Tree diversity, composition, forest structure and aboveground biomass dynamics after single and repeated fire in a Bornean rain forest
Document Type: Journal Article
Author(s): J. W.F. Slik; Caroline S. Bernard; Marloes van Beek; Floris C. Breman; Karl A.O. Eichhorn
Publication Year: 2008

Cataloging Information

  • biomass
  • Borneo
  • burned forest regeneration
  • carbon dioxide
  • cover
  • diameter classes
  • ecosystem dynamics
  • El Nino drought
  • ENSO
  • fire damage
  • fire frequency
  • fire injuries (plants)
  • fire management
  • fire size
  • forest management
  • fruits
  • fuel accumulation
  • Indonesia
  • leaves
  • low intensity burns
  • mast
  • pioneer species
  • pioneer species
  • plant growth
  • population density
  • post fire recovery
  • rainforests
  • recruitment
  • regeneration
  • seed production
  • seedlings
  • species diversity
  • species diversity (plants)
  • stand characteristics
  • tropical forests
  • understory vegetation
  • wildfires
Record Maintained By:
Record Last Modified: March 17, 2019
FRAMES Record Number: 47347
Tall Timbers Record Number: 23274
TTRS Location Status: In-file
TTRS Call Number: Fire File
TTRS Abstract Status: Fair use, Okay, Reproduced by permission

This bibliographic record was either created or modified by the Tall Timbers Research Station and Land Conservancy and is provided without charge to promote research and education in Fire Ecology. The E.V. Komarek Fire Ecology Database is the intellectual property of the Tall Timbers Research Station and Land Conservancy.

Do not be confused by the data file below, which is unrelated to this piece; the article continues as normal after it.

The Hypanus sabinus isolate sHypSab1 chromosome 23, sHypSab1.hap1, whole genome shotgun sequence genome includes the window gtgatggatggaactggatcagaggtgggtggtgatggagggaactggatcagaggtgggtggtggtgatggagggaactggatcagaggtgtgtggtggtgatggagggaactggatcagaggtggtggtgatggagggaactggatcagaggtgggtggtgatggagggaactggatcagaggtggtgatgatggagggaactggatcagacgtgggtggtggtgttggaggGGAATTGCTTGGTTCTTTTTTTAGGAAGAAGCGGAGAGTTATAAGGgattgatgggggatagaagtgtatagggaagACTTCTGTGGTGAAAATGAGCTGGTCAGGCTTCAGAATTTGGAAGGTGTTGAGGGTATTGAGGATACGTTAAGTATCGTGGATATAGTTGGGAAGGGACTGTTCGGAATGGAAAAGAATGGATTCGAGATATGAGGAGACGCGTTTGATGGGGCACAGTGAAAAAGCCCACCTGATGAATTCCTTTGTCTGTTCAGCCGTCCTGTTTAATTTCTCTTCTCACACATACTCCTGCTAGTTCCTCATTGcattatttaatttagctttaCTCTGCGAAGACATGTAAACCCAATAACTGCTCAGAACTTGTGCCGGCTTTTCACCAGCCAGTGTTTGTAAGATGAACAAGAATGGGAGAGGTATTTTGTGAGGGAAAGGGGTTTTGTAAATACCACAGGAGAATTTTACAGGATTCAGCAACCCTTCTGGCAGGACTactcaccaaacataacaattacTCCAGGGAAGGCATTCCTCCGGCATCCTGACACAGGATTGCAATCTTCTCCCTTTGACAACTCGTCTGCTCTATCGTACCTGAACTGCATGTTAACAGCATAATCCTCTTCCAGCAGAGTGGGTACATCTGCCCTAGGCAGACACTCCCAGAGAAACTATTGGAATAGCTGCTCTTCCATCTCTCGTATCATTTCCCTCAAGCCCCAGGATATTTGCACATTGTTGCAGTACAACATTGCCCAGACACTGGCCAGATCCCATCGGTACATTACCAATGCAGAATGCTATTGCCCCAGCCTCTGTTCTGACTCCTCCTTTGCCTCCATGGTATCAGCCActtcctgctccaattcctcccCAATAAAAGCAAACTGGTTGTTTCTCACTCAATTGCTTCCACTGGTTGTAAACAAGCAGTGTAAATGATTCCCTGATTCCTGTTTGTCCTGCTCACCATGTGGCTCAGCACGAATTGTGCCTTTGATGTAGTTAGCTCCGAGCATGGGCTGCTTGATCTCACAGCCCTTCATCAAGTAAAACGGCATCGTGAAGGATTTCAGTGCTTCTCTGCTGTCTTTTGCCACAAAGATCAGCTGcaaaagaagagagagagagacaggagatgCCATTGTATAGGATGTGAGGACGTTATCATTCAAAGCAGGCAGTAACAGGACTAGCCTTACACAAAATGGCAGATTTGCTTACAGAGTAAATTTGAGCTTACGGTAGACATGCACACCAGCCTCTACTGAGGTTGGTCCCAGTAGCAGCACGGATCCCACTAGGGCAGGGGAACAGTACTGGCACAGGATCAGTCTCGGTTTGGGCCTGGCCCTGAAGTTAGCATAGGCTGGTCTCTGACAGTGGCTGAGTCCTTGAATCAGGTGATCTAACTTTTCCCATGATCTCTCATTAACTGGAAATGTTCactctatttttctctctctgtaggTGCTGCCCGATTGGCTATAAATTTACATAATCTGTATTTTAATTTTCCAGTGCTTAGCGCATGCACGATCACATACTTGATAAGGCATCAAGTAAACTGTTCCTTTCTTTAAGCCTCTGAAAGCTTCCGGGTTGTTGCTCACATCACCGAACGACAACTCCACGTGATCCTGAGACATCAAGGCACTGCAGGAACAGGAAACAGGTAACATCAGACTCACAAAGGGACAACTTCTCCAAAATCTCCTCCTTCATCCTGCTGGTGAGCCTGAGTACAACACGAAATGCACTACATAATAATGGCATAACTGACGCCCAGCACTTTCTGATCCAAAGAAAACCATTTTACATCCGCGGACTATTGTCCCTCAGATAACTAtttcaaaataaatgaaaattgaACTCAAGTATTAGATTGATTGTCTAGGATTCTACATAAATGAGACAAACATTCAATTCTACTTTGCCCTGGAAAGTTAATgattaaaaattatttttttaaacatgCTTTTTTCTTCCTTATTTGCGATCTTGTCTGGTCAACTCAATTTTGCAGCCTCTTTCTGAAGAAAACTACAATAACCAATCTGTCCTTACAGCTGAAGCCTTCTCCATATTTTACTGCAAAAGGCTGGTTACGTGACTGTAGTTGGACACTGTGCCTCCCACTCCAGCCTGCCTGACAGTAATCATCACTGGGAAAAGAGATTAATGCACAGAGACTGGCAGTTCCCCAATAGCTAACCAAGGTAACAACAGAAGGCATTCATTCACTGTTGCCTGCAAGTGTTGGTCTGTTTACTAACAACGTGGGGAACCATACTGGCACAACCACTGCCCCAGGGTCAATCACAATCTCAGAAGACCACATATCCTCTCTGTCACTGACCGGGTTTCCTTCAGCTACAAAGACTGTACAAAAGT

Forest fires remain a devastating phenomenon in the tropics that not only affect forest structure and biodiversity, but also contribute significantly to atmospheric CO2. Fire used to be extremely rare in tropical forests, leaving ample time for forests to regenerate to pre-fire conditions. In recent decades, however, tropical forest fires occur more frequently and at larger spatial scales than they used to. We studied forest structure, tree species diversity, tree species composition, and aboveground biomass during the first 7 years since fire in unburned, once burned and twice burned forest of eastern Borneo to determine the rate of recovery of these forests. We paid special attention to changes in the tree species composition during burned forest regeneration because we expect the long-term recovery of aboveground biomass and ecosystem functions in burned forests to largely depend on the successful regeneration of the pre-fire, heavy-wood, species composition. We found that forest structure (canopy openness, leaf area index, herb cover, and stem density) is strongly affected by fire but shows quick recovery. However, species composition shows no or limited recovery and aboveground biomass, which is greatly reduced by fire, continues to be low or decline up to 7 years after fire. Consequently, large amounts of the C released to the atmosphere by fire will not be recaptured by the burned forest ecosystem in the near future. We also observed that repeated fire, with an inter-fire interval of 15 years, does not necessarily lead to a huge deterioration in the regeneration potential of tropical forest. We conclude that burned forests are valuable and should be conserved and that long-term monitoring programs in secondary forests are necessary to determine their recovery rates, especially in relation to aboveground biomass accumulation. © Springer-Verlag 2008.

Online Link(s):
Slik, J. W. F., C. S. Bernard, B. M. Van, F. C. Breman, and K. A. O. Eichhorn. 2008. Tree diversity, composition, forest structure and aboveground biomass dynamics after single and repeated fire in a Bornean rain forest. Oecologia, v. 158, no. 3, p. 579-588.